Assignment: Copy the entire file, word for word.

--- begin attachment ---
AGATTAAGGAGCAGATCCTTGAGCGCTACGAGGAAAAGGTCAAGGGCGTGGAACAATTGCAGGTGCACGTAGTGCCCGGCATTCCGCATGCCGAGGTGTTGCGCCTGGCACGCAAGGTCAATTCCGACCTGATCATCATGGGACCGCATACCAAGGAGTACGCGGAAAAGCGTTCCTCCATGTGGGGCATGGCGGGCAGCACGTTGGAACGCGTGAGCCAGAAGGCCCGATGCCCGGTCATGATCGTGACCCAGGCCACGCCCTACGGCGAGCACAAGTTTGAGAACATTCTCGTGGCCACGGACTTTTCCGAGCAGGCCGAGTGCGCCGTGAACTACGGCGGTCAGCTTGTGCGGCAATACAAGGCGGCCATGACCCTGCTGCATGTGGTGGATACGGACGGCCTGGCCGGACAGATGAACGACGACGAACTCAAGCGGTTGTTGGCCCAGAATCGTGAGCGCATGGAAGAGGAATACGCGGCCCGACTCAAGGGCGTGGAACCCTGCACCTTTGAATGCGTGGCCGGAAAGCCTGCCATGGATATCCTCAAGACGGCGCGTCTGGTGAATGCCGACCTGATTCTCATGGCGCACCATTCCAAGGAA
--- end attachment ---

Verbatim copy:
AGATTAAGGAGCAGATCCTTGAGCGCTACGAGGAAAAGGTCAAGGGCGTGGAACAATTGCAGGTGCACGTAGTGCCCGGCATTCCGCATGCCGAGGTGTTGCGCCTGGCACGCAAGGTCAATTCCGACCTGATCATCATGGGACCGCATACCAAGGAGTACGCGGAAAAGCGTTCCTCCATGTGGGGCATGGCGGGCAGCACGTTGGAACGCGTGAGCCAGAAGGCCCGATGCCCGGTCATGATCGTGACCCAGGCCACGCCCTACGGCGAGCACAAGTTTGAGAACATTCTCGTGGCCACGGACTTTTCCGAGCAGGCCGAGTGCGCCGTGAACTACGGCGGTCAGCTTGTGCGGCAATACAAGGCGGCCATGACCCTGCTGCATGTGGTGGATACGGACGGCCTGGCCGGACAGATGAACGACGACGAACTCAAGCGGTTGTTGGCCCAGAATCGTGAGCGCATGGAAGAGGAATACGCGGCCCGACTCAAGGGCGTGGAACCCTGCACCTTTGAATGCGTGGCCGGAAAGCCTGCCATGGATATCCTCAAGACGGCGCGTCTGGTGAATGCCGACCTGATTCTCATGGCGCACCATTCCAAGGAA